My day of “bouffe” in Lyon, France

*A little note – since I am writing about France, I thought I could get away with some French in my title. “Bouffe” is slang French for food*

So would you go to a city solely for eating purposes? I did! On my way from Barcelona to Paris, I stopped in Lyon, known as the gastronomical capital of France AND home to Chef Paul Bocuse, who many call the founding father of “Nouvelle Cuisine”.

I had two goals in Lyon and I was able to accomplish both of them, visit a Bouchon and check out the market that is named after Chef Bocuse.

Since I was in France, I readily found myself a great little breakfast on the go…a cheese and bacon loaf and yes, it was warm and it was delicious.

Pain lardons fromage - translated to bread bacon cheese

Equipped with a little bit of sustenance as not to be overtaken with the temptations of what awaited me, off I went in search of French treasures. My goal was not to eat anythere there, but rather to assemble an assortment of treats for a picnic.

The first thing I saw was this, I knew I was in for a “treat”.  This bakery belonged to the “Champion du Monde de patisserie 2009”. No translation needed sometimes, right? I honestly have no idea what they were, but I just stood there and admired them.

Beautiful French pastries

Beautiful French pastries

How about some Fritons Canards? Roughly translated to “fried duck”

Fritons Canards

Sablé aux pralines – I don’t know what “Sablé” translates to, but as you can tell, it’s a cookie (for lack of a better word) with pralines that has a crazy candy gloss look to it.

Sablé aux pralines

After a while of wandering, I began focusing on the makings for my Lyon picnic.

Cheese and lots of it. This is goat’s milk cheese called Rocamadour.  It’s a very young cheese (approximately 2 weeks old) and it’s incredibly soft and creamy.

Rocamadour Chevre

Rocamadour = soft goat cheese  Bouton de culotte = firmer goat cheese

Bouton de Culotte translated to Trouser Button

I thought two types of cheese would be sufficient for my picnic, but I saw this…Arome de Lyon. A soft-ish cow’s milk cheese that’s covered in dried out grapes made in the production of wine. Is it aromatic and crazy fragrant, yes!

Arome de Lyon translated to Aroma of Lyon

So, I had cheese, the next step was bread. This particular loaf is call a Ficelle, which I learned has all the characteristics of a regular French baguette, expect it’s just a bit smaller.

Some bread needed for the cheese

So, my goal in Lyon was to shop at this market and than find a great place to eat my treasures. Lyon has a huge park called Parc de la Tete d’Or (Park of the Golden Head), so off I went with my map and I found it!

Picnic in the Parc with a "c"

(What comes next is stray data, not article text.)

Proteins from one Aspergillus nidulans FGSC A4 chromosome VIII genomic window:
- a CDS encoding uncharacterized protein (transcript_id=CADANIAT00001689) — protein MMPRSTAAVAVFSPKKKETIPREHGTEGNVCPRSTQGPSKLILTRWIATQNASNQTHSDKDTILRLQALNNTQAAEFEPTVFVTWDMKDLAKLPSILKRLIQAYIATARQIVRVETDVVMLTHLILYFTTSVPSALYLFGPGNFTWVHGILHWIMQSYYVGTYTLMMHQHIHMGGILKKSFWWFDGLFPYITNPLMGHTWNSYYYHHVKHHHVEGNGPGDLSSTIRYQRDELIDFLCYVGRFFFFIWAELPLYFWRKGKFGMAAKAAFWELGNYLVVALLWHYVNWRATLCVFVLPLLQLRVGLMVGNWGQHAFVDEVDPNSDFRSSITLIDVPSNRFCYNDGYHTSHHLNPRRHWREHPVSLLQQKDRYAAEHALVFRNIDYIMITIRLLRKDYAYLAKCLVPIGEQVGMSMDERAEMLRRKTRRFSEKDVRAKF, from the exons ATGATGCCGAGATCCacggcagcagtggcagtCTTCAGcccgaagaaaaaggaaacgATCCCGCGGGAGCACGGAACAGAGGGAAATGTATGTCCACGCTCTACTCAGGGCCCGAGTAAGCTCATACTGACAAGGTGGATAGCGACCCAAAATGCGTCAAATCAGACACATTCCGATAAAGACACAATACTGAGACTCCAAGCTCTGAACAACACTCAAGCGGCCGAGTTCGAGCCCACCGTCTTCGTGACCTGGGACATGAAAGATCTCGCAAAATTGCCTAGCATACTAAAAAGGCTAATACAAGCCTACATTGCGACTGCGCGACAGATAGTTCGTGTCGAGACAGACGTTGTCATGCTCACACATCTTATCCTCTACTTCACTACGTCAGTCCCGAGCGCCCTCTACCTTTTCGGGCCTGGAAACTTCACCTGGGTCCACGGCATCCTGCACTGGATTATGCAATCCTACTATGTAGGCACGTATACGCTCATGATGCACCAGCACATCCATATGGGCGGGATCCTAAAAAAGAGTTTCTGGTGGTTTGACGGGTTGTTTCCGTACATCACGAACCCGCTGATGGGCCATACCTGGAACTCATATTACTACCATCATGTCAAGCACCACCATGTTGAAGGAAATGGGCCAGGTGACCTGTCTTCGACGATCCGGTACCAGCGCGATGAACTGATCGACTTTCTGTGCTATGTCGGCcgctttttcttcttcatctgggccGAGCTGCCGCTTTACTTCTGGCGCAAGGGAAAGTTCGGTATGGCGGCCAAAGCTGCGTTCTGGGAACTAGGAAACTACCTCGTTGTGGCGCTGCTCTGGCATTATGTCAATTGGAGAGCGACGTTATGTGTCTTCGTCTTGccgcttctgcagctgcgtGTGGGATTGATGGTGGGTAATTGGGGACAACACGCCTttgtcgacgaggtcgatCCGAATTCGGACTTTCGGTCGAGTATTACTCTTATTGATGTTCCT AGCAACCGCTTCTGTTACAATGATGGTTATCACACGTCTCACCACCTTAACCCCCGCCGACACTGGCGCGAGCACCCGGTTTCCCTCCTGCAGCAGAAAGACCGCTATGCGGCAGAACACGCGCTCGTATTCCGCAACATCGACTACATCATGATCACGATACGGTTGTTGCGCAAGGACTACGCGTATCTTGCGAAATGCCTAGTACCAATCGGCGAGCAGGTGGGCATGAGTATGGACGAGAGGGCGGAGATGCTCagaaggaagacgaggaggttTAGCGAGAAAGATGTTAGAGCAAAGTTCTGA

Moments later…now, the cheese. The Rocamadour lived up to expectations, it was soft, creamy and delicious with or without the bread. Even the rind was soft and tasted great. The Bouton de Culotte was firmer as I had been told and was another treat.

As for the Arome de Lyon, wow…the potentcy of the grape residue that I smelled on the cheese definitely translated to the taste as well. I was happy to have the Ficelle to neutralize some of its power. The texture too was really interesting, biting into a soft cheese, but getting the crunch from the dried residue. I definitely felt French eating it, whatever that means.

My Lyonaise picnic

Did you really think I was going to go sweet-less? The two little guys on the left were simply displayed as “canelé” (I thought cinammon since that’s canelle in French) and they looked great, almost with the same type of sugar glaze you’d find on a donut.  Apparently, they are supposed to be filled with a custard centre. These were not and they were disappointing and dry, but the amazing looking lemon meringue offered up an OMG moment. The meringue was crunchy as I bit into it, but than melted immediately in my mouth. And as for the lemon filling, it was tart and sugary and I saved some just so I could enjoy it later as well.

Dessert! Cinammon cakes and lemon meringue

Oh and by the way, that picnic came to a grand total of about 8 euros and it was one of the best meals my entire time in Europe!

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5 Comments

Filed under Bouchon, cinammon, Lemon Meringue, Lyon, Paul Bocuse, Rocamadour

5 responses to “My day of “bouffe” in Lyon, France

  1. Wow, I think I gained five pounds just looking at your pictures. Everything must have been amazing. Did I tell you yet that I’m jealous of your trip to Lyon 😉 ?

    I follow Lucy’s Kitchen Notebook, Lyon-based blog. Check it out: http://kitchen-notebook.blogspot.com

    • tastesbetterwithfriends

      hmmm, I think you have already told me about your jealousy, but it’s always nice to hear it again:)
      Too bad I didn’t know about Lucy’s blog beforehand!

  2. This looks fabulous! In all honesty, how much French do you need to speak in order to get by? I would love to travel to France but my lack of French skills freaks me out 🙂

    • tastesbetterwithfriends

      French certainly helps, but I think you can get by relatively easy with only English. Most French people speak some English, but don’t necessarily break it out unless they have to. Lots of hand gestures help too of course:)

  3. Pingback: First of many in Paris… « Tastes better with friends

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